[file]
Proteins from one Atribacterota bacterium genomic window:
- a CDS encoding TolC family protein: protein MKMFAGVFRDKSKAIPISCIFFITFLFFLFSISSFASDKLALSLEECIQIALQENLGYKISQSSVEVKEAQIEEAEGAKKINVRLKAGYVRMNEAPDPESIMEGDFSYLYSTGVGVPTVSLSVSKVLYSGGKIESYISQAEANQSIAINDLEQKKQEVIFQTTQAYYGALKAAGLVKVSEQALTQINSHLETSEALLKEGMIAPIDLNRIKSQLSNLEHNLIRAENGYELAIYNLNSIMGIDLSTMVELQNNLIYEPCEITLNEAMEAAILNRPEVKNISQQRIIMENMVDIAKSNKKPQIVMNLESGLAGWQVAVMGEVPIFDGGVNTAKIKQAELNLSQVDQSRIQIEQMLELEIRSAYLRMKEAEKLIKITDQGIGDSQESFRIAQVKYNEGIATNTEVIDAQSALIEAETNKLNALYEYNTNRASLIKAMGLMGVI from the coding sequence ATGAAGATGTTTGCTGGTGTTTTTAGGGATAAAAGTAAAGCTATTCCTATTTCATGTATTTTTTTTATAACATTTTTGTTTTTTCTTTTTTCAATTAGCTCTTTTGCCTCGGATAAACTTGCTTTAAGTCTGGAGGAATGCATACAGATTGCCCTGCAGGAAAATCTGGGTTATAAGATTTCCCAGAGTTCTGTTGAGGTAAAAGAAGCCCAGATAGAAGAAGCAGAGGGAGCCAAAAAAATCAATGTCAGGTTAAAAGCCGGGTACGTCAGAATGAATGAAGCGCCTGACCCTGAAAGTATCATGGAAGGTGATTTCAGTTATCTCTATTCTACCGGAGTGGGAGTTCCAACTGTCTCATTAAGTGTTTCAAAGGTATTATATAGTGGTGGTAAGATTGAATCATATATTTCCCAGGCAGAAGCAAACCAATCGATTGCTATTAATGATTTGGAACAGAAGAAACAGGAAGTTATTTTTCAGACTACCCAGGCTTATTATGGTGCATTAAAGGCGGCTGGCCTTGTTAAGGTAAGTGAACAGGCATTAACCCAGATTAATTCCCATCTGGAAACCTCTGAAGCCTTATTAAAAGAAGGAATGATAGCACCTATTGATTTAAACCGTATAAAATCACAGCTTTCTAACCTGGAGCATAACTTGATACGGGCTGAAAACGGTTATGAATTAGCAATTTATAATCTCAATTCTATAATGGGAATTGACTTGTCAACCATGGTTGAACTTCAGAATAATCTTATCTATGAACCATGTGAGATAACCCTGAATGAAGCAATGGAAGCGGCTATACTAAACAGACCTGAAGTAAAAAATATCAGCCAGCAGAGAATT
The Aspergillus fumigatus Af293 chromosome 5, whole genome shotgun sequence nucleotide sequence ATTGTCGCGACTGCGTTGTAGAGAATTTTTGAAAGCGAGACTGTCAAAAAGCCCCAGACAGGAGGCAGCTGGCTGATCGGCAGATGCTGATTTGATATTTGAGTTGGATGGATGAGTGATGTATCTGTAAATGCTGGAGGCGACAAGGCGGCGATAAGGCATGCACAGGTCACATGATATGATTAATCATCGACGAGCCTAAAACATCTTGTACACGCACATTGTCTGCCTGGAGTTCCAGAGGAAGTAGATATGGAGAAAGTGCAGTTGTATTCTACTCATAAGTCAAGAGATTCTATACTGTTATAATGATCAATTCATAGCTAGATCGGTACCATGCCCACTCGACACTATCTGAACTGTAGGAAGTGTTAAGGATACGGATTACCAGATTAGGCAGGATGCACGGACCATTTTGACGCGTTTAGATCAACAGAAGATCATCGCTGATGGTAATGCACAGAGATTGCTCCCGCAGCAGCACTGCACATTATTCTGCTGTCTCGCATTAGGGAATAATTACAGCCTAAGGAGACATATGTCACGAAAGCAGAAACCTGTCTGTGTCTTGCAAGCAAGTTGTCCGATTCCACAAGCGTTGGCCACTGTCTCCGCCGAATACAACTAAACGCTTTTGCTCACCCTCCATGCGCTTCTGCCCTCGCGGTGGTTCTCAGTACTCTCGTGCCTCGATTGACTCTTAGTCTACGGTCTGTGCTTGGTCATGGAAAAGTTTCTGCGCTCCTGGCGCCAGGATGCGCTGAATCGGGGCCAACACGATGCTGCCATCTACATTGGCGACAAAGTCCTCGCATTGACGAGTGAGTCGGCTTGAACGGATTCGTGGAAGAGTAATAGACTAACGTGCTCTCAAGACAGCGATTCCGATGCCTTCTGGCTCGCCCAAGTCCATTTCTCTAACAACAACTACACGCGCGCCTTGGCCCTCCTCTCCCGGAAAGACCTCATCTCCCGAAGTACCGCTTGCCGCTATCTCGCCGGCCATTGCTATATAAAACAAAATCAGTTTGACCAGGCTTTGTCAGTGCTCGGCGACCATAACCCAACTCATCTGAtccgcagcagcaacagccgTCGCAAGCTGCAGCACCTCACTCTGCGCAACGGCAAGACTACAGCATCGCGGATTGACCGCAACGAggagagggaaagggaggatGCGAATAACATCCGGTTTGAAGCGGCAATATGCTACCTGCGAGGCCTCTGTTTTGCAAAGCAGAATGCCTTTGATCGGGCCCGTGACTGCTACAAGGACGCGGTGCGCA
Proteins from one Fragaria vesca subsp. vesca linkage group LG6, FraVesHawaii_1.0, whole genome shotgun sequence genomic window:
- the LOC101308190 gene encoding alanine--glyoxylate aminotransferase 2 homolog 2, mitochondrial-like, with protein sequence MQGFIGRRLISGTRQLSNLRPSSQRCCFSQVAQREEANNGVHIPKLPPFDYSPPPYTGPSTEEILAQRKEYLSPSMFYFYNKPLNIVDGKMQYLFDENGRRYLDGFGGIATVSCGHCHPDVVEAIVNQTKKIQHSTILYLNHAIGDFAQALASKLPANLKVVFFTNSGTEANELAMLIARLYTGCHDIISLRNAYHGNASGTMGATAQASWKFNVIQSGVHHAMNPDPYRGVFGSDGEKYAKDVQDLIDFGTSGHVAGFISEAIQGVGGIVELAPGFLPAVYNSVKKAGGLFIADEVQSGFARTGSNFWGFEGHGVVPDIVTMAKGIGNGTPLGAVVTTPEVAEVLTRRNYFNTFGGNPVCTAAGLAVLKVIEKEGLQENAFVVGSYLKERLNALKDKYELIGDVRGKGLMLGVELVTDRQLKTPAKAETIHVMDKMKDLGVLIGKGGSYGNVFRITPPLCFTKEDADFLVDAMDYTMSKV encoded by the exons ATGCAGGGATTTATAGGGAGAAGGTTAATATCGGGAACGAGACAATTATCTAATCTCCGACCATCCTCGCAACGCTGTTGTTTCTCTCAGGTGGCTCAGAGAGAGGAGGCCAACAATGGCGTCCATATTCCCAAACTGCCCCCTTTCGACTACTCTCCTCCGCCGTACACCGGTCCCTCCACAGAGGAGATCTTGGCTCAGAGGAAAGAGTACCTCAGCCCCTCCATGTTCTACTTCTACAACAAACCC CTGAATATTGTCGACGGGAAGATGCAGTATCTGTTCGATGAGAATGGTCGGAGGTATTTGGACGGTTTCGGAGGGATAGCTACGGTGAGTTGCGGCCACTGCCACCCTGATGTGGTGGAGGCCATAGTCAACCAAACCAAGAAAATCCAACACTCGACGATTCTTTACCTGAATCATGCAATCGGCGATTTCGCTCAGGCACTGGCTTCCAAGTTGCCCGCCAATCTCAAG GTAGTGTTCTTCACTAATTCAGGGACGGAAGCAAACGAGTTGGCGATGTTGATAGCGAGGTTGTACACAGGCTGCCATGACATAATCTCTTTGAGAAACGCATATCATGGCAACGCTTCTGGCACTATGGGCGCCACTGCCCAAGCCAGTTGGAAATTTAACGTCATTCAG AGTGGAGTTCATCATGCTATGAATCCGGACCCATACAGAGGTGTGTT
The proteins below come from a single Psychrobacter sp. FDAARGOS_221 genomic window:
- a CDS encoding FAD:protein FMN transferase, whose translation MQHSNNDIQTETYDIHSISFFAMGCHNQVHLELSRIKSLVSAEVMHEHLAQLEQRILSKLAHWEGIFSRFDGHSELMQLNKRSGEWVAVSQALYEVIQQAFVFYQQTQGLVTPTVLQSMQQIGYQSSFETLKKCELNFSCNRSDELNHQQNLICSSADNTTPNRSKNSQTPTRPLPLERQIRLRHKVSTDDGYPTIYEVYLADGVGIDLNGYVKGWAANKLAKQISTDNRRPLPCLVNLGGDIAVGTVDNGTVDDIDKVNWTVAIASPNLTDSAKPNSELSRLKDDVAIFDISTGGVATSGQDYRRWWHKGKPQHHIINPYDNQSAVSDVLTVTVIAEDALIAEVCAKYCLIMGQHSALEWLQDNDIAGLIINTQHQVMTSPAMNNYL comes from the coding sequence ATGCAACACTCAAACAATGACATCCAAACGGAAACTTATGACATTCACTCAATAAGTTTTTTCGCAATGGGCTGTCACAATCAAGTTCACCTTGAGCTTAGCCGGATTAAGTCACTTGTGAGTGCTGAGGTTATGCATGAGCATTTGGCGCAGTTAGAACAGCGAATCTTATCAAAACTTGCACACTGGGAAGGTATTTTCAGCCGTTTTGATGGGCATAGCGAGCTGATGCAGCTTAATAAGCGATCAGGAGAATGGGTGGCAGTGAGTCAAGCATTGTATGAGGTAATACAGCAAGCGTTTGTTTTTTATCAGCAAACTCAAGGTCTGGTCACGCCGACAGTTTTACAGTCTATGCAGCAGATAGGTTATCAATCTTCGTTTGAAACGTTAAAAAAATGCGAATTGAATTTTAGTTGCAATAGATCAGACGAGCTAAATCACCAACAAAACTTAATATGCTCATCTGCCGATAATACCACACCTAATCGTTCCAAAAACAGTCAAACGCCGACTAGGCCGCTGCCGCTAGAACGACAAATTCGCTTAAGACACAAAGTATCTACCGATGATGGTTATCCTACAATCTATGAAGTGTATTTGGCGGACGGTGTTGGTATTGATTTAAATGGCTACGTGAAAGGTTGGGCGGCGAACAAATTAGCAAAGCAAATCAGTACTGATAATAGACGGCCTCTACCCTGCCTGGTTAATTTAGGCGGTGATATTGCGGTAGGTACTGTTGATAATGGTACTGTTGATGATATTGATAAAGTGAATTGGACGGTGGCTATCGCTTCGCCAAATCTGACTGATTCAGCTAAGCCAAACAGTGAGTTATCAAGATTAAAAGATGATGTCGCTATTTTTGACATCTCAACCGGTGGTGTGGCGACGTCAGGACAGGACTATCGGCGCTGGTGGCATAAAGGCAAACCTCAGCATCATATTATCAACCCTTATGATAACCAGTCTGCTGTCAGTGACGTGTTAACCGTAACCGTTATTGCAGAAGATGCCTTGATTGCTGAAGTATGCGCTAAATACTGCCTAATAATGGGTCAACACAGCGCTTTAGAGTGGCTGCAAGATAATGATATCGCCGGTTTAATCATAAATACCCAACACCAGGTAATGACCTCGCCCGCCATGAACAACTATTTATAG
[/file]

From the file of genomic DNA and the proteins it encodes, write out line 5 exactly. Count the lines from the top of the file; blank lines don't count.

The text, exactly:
- the LOC101308190 gene encoding alanine--glyoxylate aminotransferase 2 homolog 2, mitochondrial-like, with protein sequence MQGFIGRRLISGTRQLSNLRPSSQRCCFSQVAQREEANNGVHIPKLPPFDYSPPPYTGPSTEEILAQRKEYLSPSMFYFYNKPLNIVDGKMQYLFDENGRRYLDGFGGIATVSCGHCHPDVVEAIVNQTKKIQHSTILYLNHAIGDFAQALASKLPANLKVVFFTNSGTEANELAMLIARLYTGCHDIISLRNAYHGNASGTMGATAQASWKFNVIQSGVHHAMNPDPYRGVFGSDGEKYAKDVQDLIDFGTSGHVAGFISEAIQGVGGIVELAPGFLPAVYNSVKKAGGLFIADEVQSGFARTGSNFWGFEGHGVVPDIVTMAKGIGNGTPLGAVVTTPEVAEVLTRRNYFNTFGGNPVCTAAGLAVLKVIEKEGLQENAFVVGSYLKERLNALKDKYELIGDVRGKGLMLGVELVTDRQLKTPAKAETIHVMDKMKDLGVLIGKGGSYGNVFRITPPLCFTKEDADFLVDAMDYTMSKV encoded by the exons ATGCAGGGATTTATAGGGAGAAGGTTAATATCGGGAACGAGACAATTATCTAATCTCCGACCATCCTCGCAACGCTGTTGTTTCTCTCAGGTGGCTCAGAGAGAGGAGGCCAACAATGGCGTCCATATTCCCAAACTGCCCCCTTTCGACTACTCTCCTCCGCCGTACACCGGTCCCTCCACAGAGGAGATCTTGGCTCAGAGGAAAGAGTACCTCAGCCCCTCCATGTTCTACTTCTACAACAAACCC CTGAATATTGTCGACGGGAAGATGCAGTATCTGTTCGATGAGAATGGTCGGAGGTATTTGGACGGTTTCGGAGGGATAGCTACGGTGAGTTGCGGCCACTGCCACCCTGATGTGGTGGAGGCCATAGTCAACCAAACCAAGAAAATCCAACACTCGACGATTCTTTACCTGAATCATGCAATCGGCGATTTCGCTCAGGCACTGGCTTCCAAGTTGCCCGCCAATCTCAAG GTAGTGTTCTTCACTAATTCAGGGACGGAAGCAAACGAGTTGGCGATGTTGATAGCGAGGTTGTACACAGGCTGCCATGACATAATCTCTTTGAGAAACGCATATCATGGCAACGCTTCTGGCACTATGGGCGCCACTGCCCAAGCCAGTTGGAAATTTAACGTCATTCAG AGTGGAGTTCATCATGCTATGAATCCGGACCCATACAGAGGTGTGTT